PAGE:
You have to get your historical background as correct as possible but don't forget you're writing mainly about the relationship between a man and a woman and the woman reader's fantasy. How long on average, does it take you to write a book?

How much editing do you do?

Six to nine months. Lots of editing. I do some as I go along but I do at least three complete drafts before my agent sees the ms. I never write a detailed synopsis but go with a few plot ideas but I generally do have some idea of the ending.

Which three books would you take on a desert island with you and why?

‘This Rough Magic’ by Mary Stewart because I can lose myself in her stories. I read this one again and again because I like the characters and the setting and the plot. ‘Christmas at Fairacre’ by Miss Read. This is actually several stories in one book but again it is one of those books I return to time and again because I can lose myself in it. I find it relaxing and although my upbringing was very different to the characters in the book, in a way it reminds me of the Christmases of my childhood. Thirdly, ‘Waterloo Sunset’ by Martin Edwards. This is a crime novel and is set on Merseyside the year Liverpool was Capital of Culture. I know Martin and I've read several of his novels and enjoyed them. I've read this only once and I'm sure I'd gain from reading it again and again.

You are very involved with a writing group near Liverpool. Do you feel this is a support to you in your writing?

I reckon that I wouldn't have made it as a published writer if I hadn't joined Crosby Writers Club way back in the eighties. These days I attend the club to support those would-be-writers by giving encouragement and helpful criticism, as well as hopefully keeping them up to date with the publishing world as it is now.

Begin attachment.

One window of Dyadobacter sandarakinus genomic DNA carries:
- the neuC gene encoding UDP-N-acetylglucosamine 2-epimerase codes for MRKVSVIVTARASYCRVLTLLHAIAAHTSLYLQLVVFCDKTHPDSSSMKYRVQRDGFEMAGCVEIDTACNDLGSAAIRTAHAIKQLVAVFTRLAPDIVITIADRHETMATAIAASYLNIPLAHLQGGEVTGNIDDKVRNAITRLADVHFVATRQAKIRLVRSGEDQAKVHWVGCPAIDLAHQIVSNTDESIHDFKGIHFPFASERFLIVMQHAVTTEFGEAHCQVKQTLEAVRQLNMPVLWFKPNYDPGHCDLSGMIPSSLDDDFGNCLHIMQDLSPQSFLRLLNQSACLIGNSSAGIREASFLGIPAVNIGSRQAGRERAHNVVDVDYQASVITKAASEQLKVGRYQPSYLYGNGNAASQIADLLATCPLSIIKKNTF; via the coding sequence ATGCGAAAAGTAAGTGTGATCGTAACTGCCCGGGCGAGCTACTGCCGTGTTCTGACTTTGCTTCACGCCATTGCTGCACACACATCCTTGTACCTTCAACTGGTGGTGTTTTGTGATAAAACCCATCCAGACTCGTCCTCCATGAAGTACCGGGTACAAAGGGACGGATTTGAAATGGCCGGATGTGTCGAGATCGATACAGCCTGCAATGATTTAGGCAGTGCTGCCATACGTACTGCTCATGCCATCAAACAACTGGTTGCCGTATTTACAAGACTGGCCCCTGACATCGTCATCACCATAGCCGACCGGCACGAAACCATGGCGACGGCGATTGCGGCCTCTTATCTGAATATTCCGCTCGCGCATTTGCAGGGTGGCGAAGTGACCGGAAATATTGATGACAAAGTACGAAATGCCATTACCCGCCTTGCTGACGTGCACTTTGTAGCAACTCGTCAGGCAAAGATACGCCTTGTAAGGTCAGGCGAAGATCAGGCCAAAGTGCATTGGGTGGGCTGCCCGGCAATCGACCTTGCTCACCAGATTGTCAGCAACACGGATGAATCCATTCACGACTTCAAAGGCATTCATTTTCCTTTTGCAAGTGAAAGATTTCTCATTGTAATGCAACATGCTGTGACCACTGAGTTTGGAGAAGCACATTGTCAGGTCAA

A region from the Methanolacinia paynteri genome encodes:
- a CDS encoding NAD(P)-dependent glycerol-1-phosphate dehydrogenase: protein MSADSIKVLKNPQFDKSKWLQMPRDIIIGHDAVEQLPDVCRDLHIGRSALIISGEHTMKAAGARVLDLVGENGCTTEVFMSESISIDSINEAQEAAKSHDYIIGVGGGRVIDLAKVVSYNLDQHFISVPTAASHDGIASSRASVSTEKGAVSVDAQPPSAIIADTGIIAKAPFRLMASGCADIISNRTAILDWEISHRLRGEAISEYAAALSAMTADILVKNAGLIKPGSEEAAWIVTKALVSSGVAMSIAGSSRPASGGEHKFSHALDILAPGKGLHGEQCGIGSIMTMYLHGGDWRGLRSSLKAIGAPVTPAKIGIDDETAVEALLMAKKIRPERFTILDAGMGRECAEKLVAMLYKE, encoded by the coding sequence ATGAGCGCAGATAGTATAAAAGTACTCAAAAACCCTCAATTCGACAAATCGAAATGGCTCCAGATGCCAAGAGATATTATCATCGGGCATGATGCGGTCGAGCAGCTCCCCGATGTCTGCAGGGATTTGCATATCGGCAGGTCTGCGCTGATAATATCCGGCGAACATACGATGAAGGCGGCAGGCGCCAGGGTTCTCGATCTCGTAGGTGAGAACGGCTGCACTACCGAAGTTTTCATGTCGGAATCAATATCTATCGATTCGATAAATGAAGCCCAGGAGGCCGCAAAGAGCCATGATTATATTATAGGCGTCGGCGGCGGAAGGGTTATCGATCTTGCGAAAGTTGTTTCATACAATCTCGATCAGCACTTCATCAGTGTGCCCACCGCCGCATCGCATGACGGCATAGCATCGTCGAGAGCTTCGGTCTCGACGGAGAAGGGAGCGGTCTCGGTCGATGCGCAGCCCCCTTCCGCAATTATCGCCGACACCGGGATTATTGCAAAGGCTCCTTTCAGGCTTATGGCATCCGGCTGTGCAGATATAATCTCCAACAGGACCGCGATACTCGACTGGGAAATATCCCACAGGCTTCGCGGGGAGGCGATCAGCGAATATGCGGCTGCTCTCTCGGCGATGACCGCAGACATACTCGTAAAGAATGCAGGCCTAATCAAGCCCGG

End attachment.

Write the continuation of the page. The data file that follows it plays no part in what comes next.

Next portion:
It's lovely how writers so support each other. Can you tell us something of what you are working on now?

I have recently finished an HMB called THE MADONNA AND THE ADVENTURER which is with my editor but in the meantime I am getting on with a saga. I am nearly 9,000 words in and it is the third in a trilogy set in the fifties on Merseyside and up in the Whalley area in Lancashire. The first two are IT HAD TO BE YOU and MEMORIES ARE MADE OF THIS. Its working title is IT'S NOW OR NEVER which might need changing as Elvis didn't have a success with it until 1960/61. My regular readers will have met the main characters before but will know little about two of them. I generally get into the heads of several of the characters. I enjoy writing about how the past reflects on the present and in this story, one of my main female characters has a secret that no one suspects. Whilst another discovers the truth about her father and it means the future she had planned won’t turn out the way she dreamed.

The paperback of the THE PAWNBROKER'S NIECE will be out on the 26th November 2012.

MEMORIES ARE MADE OF THIS will be out in hardback with Severn House on 27th December 2012. 

June's website is: http://www.junefrancis.co.uk 

Thank you for sparing time to talk to us today June. We wish you continuing success with your books. 
Best wishes, Freda 

Interviews on the RNA Blog are for RNA members, although we do occasionally take guests. If you are interested in an interview, please contact me: freda@fredalightfoot.co.uk 


annie burrows said...

I've really enjoyed reading "The man behind the Facade" June, and can't wait to get my hands on the next story about the Hurst brothers.

Beth Elliott said...

Thank you for giving us an insight into why and how you write. I grew up near Liverpool [and used to go on shopping trips there]so the area you write about gives me a sense of nostalgia. And how lovely that you are helping other writers along the rocky road to publication.